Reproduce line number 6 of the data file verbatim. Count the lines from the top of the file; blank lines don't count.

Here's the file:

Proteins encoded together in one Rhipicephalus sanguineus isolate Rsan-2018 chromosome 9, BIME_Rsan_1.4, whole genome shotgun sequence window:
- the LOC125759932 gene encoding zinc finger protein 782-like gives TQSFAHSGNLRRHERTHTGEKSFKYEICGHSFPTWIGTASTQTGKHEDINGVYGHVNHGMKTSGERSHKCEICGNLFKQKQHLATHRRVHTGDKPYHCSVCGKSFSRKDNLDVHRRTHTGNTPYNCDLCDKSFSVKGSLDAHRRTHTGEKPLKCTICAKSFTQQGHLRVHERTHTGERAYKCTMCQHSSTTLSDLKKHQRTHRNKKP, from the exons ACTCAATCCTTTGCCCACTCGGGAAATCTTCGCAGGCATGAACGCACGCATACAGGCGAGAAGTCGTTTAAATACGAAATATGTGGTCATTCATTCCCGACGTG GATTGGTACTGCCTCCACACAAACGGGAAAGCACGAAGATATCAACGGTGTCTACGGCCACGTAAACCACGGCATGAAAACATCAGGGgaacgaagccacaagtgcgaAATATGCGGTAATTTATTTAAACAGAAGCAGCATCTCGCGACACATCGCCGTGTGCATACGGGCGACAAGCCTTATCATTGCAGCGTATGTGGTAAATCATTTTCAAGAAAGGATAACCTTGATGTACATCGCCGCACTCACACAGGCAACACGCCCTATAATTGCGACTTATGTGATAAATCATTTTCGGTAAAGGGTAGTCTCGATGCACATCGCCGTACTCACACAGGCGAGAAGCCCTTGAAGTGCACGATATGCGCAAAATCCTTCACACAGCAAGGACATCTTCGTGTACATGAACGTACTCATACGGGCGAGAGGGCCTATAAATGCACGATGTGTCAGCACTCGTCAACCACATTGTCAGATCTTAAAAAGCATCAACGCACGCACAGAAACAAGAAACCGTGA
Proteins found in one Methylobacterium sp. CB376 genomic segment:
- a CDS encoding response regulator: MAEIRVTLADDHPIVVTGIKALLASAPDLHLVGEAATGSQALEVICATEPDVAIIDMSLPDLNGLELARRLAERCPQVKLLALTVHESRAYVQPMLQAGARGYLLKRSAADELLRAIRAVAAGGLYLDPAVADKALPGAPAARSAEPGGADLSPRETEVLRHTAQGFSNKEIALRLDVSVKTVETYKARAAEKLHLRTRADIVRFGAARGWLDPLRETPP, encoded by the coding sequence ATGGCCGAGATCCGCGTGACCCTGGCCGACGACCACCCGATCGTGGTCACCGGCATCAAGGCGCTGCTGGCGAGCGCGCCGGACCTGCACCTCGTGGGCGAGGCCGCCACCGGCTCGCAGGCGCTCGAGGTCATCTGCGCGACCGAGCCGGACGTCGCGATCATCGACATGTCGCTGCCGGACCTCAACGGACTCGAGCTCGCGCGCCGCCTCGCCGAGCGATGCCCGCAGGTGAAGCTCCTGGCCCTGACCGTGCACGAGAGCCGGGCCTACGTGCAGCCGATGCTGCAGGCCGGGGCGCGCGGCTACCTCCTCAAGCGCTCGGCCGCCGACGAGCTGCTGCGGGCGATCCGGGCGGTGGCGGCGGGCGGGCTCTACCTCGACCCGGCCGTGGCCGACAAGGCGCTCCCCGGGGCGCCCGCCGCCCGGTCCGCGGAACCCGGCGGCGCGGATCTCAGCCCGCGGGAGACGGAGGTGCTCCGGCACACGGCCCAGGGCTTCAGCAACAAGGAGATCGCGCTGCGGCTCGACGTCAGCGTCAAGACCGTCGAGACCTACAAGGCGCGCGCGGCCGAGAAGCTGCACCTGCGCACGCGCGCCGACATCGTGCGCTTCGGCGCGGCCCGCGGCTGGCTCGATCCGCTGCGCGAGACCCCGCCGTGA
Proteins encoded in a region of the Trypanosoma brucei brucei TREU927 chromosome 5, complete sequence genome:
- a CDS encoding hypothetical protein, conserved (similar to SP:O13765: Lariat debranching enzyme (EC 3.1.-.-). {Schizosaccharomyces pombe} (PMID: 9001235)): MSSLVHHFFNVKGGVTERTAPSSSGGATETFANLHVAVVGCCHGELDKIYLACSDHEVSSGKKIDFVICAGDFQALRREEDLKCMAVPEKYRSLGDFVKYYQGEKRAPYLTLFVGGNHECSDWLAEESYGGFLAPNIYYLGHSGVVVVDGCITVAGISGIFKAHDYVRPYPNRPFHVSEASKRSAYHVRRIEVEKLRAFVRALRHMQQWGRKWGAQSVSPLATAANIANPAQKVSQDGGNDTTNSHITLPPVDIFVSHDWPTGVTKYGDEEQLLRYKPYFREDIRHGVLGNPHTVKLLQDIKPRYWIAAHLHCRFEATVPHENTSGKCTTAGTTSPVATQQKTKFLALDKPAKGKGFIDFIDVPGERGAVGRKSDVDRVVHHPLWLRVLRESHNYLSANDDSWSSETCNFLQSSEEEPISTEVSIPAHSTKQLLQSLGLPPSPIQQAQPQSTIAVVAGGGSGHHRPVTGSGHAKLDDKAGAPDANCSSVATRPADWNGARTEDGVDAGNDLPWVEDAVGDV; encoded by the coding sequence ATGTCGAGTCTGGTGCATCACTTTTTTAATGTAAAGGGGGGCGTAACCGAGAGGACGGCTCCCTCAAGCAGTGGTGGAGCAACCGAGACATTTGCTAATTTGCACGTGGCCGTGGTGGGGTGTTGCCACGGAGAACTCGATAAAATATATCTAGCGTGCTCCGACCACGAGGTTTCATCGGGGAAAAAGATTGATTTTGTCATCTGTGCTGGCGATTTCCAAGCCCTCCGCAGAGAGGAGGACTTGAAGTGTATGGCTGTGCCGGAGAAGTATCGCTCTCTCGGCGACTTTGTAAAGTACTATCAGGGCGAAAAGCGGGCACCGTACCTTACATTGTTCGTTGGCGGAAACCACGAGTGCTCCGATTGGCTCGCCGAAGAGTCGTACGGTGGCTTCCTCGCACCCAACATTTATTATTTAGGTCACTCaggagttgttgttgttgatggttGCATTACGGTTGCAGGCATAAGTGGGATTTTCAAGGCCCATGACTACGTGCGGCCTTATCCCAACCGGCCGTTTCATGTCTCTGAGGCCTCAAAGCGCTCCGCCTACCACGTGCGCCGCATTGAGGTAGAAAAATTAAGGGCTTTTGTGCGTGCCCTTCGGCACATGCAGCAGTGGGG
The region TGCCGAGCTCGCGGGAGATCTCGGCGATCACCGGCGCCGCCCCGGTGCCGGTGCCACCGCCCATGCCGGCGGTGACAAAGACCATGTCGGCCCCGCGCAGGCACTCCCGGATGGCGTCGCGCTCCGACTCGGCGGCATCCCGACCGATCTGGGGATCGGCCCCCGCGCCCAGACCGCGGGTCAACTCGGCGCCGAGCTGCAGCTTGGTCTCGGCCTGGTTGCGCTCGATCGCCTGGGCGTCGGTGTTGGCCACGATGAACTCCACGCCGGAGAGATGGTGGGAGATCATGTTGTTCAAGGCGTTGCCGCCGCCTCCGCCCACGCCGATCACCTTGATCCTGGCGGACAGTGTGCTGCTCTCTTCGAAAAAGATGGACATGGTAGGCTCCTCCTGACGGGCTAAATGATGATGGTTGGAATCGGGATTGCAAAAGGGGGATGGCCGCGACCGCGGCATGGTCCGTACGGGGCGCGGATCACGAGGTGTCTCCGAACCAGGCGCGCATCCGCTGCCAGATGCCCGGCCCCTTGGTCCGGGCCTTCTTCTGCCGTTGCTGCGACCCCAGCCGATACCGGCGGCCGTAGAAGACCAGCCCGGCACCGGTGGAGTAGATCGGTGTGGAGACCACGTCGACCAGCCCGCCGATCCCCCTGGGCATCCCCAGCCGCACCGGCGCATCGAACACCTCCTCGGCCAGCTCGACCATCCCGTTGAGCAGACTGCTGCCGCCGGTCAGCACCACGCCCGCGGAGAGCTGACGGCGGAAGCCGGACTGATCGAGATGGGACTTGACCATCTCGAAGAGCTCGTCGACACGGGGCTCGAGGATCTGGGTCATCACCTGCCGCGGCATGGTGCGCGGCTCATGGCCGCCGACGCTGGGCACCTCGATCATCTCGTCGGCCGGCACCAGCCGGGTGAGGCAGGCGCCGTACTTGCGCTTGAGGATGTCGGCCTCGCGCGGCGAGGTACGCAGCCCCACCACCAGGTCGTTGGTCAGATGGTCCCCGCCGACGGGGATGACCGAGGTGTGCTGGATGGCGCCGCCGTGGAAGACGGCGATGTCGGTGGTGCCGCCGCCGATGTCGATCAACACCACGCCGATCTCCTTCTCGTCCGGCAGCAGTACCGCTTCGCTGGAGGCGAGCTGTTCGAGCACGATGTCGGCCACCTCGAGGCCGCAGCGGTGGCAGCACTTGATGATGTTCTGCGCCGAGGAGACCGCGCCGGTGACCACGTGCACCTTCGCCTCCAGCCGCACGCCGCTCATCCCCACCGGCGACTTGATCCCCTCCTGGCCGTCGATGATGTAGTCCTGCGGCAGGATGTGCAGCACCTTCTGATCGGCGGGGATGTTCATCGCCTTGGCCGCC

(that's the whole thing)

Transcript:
- a CDS encoding hypothetical protein, conserved (similar to SP:O13765: Lariat debranching enzyme (EC 3.1.-.-). {Schizosaccharomyces pombe} (PMID: 9001235)): MSSLVHHFFNVKGGVTERTAPSSSGGATETFANLHVAVVGCCHGELDKIYLACSDHEVSSGKKIDFVICAGDFQALRREEDLKCMAVPEKYRSLGDFVKYYQGEKRAPYLTLFVGGNHECSDWLAEESYGGFLAPNIYYLGHSGVVVVDGCITVAGISGIFKAHDYVRPYPNRPFHVSEASKRSAYHVRRIEVEKLRAFVRALRHMQQWGRKWGAQSVSPLATAANIANPAQKVSQDGGNDTTNSHITLPPVDIFVSHDWPTGVTKYGDEEQLLRYKPYFREDIRHGVLGNPHTVKLLQDIKPRYWIAAHLHCRFEATVPHENTSGKCTTAGTTSPVATQQKTKFLALDKPAKGKGFIDFIDVPGERGAVGRKSDVDRVVHHPLWLRVLRESHNYLSANDDSWSSETCNFLQSSEEEPISTEVSIPAHSTKQLLQSLGLPPSPIQQAQPQSTIAVVAGGGSGHHRPVTGSGHAKLDDKAGAPDANCSSVATRPADWNGARTEDGVDAGNDLPWVEDAVGDV; encoded by the coding sequence ATGTCGAGTCTGGTGCATCACTTTTTTAATGTAAAGGGGGGCGTAACCGAGAGGACGGCTCCCTCAAGCAGTGGTGGAGCAACCGAGACATTTGCTAATTTGCACGTGGCCGTGGTGGGGTGTTGCCACGGAGAACTCGATAAAATATATCTAGCGTGCTCCGACCACGAGGTTTCATCGGGGAAAAAGATTGATTTTGTCATCTGTGCTGGCGATTTCCAAGCCCTCCGCAGAGAGGAGGACTTGAAGTGTATGGCTGTGCCGGAGAAGTATCGCTCTCTCGGCGACTTTGTAAAGTACTATCAGGGCGAAAAGCGGGCACCGTACCTTACATTGTTCGTTGGCGGAAACCACGAGTGCTCCGATTGGCTCGCCGAAGAGTCGTACGGTGGCTTCCTCGCACCCAACATTTATTATTTAGGTCACTCaggagttgttgttgttgatggttGCATTACGGTTGCAGGCATAAGTGGGATTTTCAAGGCCCATGACTACGTGCGGCCTTATCCCAACCGGCCGTTTCATGTCTCTGAGGCCTCAAAGCGCTCCGCCTACCACGTGCGCCGCATTGAGGTAGAAAAATTAAGGGCTTTTGTGCGTGCCCTTCGGCACATGCAGCAGTGGGG